The Municipality of the District of Lunenburg is taking climate action into its own hands with a 10-year plan to build a sustainable, resilient and net-zero community

Carolyn Bolivar-Getson, Mayor of MODL

The head office of the Municipality of the District of Lunenburg (MODL) is doing its part to respond to climate change, with newly installed solar panels on the building’s roof, new EV charging stations for the municipal fleet and a community garden located on municipal property. The changes are more than just lip service. They are part of a comprehensive climate action plan just completed by the municipality.

“It’s inevitable that we need to do something,”says Carolyn Bolivar-Getson, the mayor of MODL. “Here on the South Shore of Nova Scotia, when we’re sitting around in 15C on New Year’s Day, it’s evident that we’re definitely experiencing climate change.”

MODL encompasses a large chunk of Nova Scotia’s Lunenburg County, covering an area of approximately 1,675 square kilometres with a population of around 24,000 people. The district is made up mainly of small coastal villages and inland agricultural communities.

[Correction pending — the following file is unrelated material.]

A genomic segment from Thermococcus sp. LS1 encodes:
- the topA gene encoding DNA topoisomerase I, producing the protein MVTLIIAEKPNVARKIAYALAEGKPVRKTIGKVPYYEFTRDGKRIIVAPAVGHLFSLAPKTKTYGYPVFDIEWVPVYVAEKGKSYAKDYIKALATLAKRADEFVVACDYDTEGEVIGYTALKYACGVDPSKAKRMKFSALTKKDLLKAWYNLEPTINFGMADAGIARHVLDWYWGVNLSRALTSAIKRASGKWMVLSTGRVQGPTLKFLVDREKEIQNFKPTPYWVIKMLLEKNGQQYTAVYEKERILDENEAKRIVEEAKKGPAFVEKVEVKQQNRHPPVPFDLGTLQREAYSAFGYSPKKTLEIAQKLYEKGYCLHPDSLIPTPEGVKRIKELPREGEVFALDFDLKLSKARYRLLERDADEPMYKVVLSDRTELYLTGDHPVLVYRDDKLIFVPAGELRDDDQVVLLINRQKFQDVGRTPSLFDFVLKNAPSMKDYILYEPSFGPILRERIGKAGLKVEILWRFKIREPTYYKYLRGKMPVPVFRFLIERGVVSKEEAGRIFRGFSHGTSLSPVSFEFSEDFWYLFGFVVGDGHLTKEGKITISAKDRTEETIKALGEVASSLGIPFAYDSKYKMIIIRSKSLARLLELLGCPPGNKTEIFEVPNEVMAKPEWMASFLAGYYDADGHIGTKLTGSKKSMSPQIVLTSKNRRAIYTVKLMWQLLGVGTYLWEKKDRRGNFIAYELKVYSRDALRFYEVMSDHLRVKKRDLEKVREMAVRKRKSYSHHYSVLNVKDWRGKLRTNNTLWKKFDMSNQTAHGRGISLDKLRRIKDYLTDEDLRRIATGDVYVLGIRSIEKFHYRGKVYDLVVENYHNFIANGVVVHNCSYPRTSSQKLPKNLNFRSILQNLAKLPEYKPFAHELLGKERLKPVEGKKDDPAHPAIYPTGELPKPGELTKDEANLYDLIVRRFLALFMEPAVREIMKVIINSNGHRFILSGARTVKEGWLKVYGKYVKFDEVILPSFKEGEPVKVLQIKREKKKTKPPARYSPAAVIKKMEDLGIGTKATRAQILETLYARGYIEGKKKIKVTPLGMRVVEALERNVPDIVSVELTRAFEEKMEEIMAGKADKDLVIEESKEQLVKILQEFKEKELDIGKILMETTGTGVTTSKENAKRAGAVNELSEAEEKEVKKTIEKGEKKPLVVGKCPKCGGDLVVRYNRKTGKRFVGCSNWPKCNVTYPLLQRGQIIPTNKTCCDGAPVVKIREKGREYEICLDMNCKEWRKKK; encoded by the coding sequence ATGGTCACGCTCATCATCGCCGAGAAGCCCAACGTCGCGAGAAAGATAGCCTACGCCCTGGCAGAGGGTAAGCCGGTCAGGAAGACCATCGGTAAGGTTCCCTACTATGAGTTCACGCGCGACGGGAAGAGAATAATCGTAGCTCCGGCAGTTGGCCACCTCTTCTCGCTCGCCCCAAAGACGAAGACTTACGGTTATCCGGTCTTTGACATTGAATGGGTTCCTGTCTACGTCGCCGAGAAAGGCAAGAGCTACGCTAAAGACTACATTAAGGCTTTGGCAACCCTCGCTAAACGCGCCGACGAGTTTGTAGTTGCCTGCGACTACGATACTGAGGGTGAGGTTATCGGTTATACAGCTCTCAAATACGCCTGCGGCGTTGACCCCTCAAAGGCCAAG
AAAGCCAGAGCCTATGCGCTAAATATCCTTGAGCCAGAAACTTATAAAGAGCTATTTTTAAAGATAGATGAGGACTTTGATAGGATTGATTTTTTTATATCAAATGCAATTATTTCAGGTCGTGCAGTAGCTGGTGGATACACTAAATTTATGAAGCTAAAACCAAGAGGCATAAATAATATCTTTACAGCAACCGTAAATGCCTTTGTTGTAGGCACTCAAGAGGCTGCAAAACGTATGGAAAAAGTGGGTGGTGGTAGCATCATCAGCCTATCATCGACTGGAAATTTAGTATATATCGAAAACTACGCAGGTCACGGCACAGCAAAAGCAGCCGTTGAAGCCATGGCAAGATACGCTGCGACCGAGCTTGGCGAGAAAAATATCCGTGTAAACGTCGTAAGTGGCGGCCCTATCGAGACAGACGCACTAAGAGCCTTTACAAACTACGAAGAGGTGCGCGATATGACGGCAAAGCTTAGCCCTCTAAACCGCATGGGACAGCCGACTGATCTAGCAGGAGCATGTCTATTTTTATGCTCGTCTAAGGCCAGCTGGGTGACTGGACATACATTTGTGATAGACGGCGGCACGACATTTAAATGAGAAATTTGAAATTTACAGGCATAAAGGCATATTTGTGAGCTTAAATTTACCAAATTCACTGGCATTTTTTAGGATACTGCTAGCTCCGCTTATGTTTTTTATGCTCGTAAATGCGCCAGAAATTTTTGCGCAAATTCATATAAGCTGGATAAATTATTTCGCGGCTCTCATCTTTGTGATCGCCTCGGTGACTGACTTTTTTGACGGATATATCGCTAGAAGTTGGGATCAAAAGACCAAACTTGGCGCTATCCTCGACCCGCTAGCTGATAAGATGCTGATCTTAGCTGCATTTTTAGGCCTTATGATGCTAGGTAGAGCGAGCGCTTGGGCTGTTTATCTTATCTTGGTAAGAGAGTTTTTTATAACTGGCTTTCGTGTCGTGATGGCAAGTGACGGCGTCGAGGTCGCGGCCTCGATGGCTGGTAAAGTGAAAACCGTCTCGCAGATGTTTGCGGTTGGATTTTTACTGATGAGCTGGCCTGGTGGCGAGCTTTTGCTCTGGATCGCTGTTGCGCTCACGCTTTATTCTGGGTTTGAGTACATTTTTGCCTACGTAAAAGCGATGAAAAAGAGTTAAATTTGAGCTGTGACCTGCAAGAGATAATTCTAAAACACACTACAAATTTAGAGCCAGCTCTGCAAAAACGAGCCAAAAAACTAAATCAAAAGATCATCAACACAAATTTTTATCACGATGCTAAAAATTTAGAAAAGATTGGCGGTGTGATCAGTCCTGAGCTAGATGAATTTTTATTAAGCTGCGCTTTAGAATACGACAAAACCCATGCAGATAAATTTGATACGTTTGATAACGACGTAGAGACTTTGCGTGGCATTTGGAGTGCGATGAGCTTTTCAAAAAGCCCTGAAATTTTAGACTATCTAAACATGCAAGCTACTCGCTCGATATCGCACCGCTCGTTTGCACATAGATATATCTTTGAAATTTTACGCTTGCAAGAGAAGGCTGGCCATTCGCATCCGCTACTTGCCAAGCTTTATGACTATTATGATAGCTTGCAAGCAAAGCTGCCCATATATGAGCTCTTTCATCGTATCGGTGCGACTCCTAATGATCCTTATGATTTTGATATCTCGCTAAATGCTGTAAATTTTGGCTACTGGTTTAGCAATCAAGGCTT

In 2019, MODL declared a climate emergency and began assessing what could be done to address climate change in its own jurisdiction. The result of that assessment is a wide-ranging, 10-year action plan released in late 2022. In it, the municipality commits to a 30 per cent reduction in 2019 baseline carbon emissions by 2030 and net-zero by 2050.

The plan is separated into two main categories: corporate and community. The corporate section focuses on the municipality itself⁠ — its fleet, energy use, and operations.

The community side took more planning and consultation, according to MODL sustainability planner Abhi Jain, because it involved negotiating with stakeholders outside of government.

On top of retrofitting municipal buildings and passing regulations on new builds, MODL looked at reducing barriers so that more citizens could access funding for retrofits.

Other highlighted sectors of the plan include conservation, education, and land-use regulations to make sure development matches with MODL’s sustainability goals.

MODL is mostly rural, making carbon emissions from personal and commercial vehicles one of its biggest challenges. The plan calls for electrifying the municipal fleet, passing an anti-idling policy, and proposes expanded public transportation stemming from Bridgewater’s existing system. MODL is even considering a type of on-call public transit to better suit rural communities’ needs.

The plan has the potential to bring a big shift in operations and mindset to the area, but Jain said he thinks the municipality is ready for it. “The community members really want us to see these kinds of changes in their communities,” he says.

“My hope is definitely that we exceed what we set out to do,” says Bolivar-Getson. “A climate-resilient and low-carbon community relies on action, and that’s exactly what we plan to do.”

To read MODL’s Climate Action Plan 2030 visit:
For more information about the Municipality of the District of Lunenburg visit:

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